There’s no reason why you can’t pray and ask God to take away your bipolar disorder. After all, the apostle Paul prayed three times for the Lord to take away his “thorn in the flesh” (Romans 12). However, you’ll know that God didn’t take away Paul’s thorn, so don’t be disappointed if He declines your request, too.

Consider this: if Paul’s thorn in the flesh was actually beneficial to his ministry (e.g. it kept him from becoming prideful), then perhaps God wants to use your bipolar disorder to benefit your ministry, too.

There is, of course, a difference between asking God to take it away and believing that you should be able to “pray away” bipolar disorder or any other mental illness. The very idea of “praying it away” can be dangerous, especially if it keeps you from getting professional help. When bipolar disorder goes untreated, it can lead to worsening symptoms, financial difficulties, risk-taking behavior, and suicidal impulses, to name just a few.

Let’s be clear: seeking treatment for mental illness DOES NOT mean that you’re not depending on God enough. That’s as ludicrous as telling someone who’s just been hit by a car that they’re not depending on God enough when they’re being rushed by ambulance to the emergency room.

Alex swallowed hard as he stepped up to the pulpit. His heart was hammering in his chest and his palms were slick with sweat. His gaze flicked towards the front row where his wife, Lucy, was sat, smiling encouragingly at him.

“I’ll get to this morning’s message in a few minutes,” Alex said, placing his Bible down and taking a sip of water. “First, there’s something I need to share with you. You may have heard the news about the pastor who took his own life last week. He had bipolar disorder, and he’d chosen to shun the medical help that was being offered to him.

“It’s a tragic situation for the church of Christ as a whole, but it’s struck me particularly hard not only because he was my friend, but because I, too, have bipolar disorder. I was afraid to tell people, and I was ashamed, but my friend’s death has taught me that there’s nothing worse than suffering alone in the darkness.

“I’m trusting that God has a plan and a purpose in my illness, but I’m also getting the help I need to manage the condition. I just wanted you all – as my beloved church family – to know, and I’ll be happy to answer any questions at the end of the service.”

Later that day, Alex’s phone kept pinging with incoming texts of support from his congregation. People were opening up about their own struggles with mental health, and Alex realized that God was going to use his affliction to benefit his ministry, by making his church a place where mental health could be talked about openly and honestly, where stigma could be broken down and hurting hearts healed.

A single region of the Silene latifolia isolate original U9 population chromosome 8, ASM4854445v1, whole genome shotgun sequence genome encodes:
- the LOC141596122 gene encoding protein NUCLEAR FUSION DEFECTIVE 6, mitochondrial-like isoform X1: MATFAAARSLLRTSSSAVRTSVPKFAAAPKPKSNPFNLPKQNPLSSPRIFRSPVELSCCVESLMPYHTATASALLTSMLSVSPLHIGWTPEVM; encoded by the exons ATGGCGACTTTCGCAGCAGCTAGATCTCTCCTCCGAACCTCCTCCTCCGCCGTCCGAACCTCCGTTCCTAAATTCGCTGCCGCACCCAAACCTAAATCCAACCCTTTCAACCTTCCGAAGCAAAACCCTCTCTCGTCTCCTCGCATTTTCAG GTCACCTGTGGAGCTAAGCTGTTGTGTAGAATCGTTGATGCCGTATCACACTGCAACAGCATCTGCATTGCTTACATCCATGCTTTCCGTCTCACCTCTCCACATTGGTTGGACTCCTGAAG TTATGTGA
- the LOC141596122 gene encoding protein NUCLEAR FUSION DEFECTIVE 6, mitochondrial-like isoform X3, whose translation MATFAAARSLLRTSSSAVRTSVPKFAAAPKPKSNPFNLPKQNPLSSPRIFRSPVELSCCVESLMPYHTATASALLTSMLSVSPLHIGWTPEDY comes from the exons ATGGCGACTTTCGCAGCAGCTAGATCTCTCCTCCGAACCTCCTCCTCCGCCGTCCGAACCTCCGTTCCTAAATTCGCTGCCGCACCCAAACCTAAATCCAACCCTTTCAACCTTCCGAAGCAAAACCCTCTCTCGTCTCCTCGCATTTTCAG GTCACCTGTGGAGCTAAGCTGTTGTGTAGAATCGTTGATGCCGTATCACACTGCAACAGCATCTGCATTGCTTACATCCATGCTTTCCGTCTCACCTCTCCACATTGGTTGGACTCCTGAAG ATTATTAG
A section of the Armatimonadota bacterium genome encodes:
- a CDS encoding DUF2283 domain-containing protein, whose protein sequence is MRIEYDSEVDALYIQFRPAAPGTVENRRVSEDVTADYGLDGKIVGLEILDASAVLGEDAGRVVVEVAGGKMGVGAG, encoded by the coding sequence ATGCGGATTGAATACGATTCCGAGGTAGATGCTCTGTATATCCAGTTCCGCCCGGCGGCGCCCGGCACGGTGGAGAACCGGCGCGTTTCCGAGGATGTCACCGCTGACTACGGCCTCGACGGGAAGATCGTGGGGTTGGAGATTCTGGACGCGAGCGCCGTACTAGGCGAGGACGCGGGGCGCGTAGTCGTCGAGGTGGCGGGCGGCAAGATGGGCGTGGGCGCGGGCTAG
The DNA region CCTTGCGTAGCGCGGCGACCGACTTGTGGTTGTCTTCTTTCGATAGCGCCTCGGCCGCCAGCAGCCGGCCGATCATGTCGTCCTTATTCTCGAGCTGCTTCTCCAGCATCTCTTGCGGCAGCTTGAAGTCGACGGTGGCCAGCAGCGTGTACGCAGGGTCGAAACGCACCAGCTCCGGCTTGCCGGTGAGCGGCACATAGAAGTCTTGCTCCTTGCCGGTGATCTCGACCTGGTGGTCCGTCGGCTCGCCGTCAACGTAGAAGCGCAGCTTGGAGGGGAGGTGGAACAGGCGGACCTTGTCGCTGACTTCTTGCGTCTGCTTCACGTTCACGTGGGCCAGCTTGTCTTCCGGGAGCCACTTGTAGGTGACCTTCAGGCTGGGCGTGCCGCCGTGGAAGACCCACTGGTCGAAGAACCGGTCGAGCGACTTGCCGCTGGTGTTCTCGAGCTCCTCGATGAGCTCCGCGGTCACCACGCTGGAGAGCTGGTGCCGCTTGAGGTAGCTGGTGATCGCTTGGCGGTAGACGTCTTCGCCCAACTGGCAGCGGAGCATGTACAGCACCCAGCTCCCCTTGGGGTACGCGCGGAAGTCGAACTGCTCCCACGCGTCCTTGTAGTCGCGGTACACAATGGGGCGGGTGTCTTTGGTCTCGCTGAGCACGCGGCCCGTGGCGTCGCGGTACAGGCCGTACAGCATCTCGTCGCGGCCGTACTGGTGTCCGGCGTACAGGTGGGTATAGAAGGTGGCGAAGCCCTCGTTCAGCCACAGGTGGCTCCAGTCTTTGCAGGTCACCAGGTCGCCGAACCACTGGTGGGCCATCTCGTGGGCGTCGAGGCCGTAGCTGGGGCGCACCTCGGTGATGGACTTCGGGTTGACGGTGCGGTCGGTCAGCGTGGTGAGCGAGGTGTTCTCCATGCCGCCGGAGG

Christian Counseling for Bipolar Disorder

Medication such as mood stabilizers, anti-depressants, and anti-psychotics play an important role in managing the symptoms of bipolar disorder, but counseling is vitally important, too. Secular counseling can teach you healthier coping mechanisms, but it’s when a counselor helps you trust in God during the healing journey that counseling becomes more transformative.

Christian counseling involves the methods that many secular counselors use, such as cognitive-behavioral therapy and interpersonal therapy, but brings in a biblical perspective that can be particularly helpful for managing the symptoms of bipolar depression. For example, your Christian counselor can help you to focus on God’s love for you and your identity in Christ when you are experiencing negative thoughts and feelings about yourself or your situation.

When you’re partnering with God and a Christian counselor in your healing journey, it is easier to find hope because the Holy Spirit is able to bring insights, wisdom, and comfort in ways that human counselors simply cannot.

Your Christian counselor may work with you on seeking out Bible passages that can counteract unhelpful thoughts and feelings, or help you to find new ways to spend time with God that is focused on your mental health rather than on your ministry.

If you’re in ministry and you’re struggling with your mental health, seek the help of an experienced Christian counselor to support you on your journey of recovery.

“Freaking Out”, Courtesy of Camila Quintero, Franco, Unsplash.com, CC0 License; “Mental Health Matters”, Courtesy of Matthew Ball, Unsplash.com, CC0 License; “Devotions and Breakfast”, Courtesy of Priscilla Du Preez, Unsplash.com, CC0 License; “Medication”, Courtesy of Myriam Zilles, Unsplash.com, CC0 License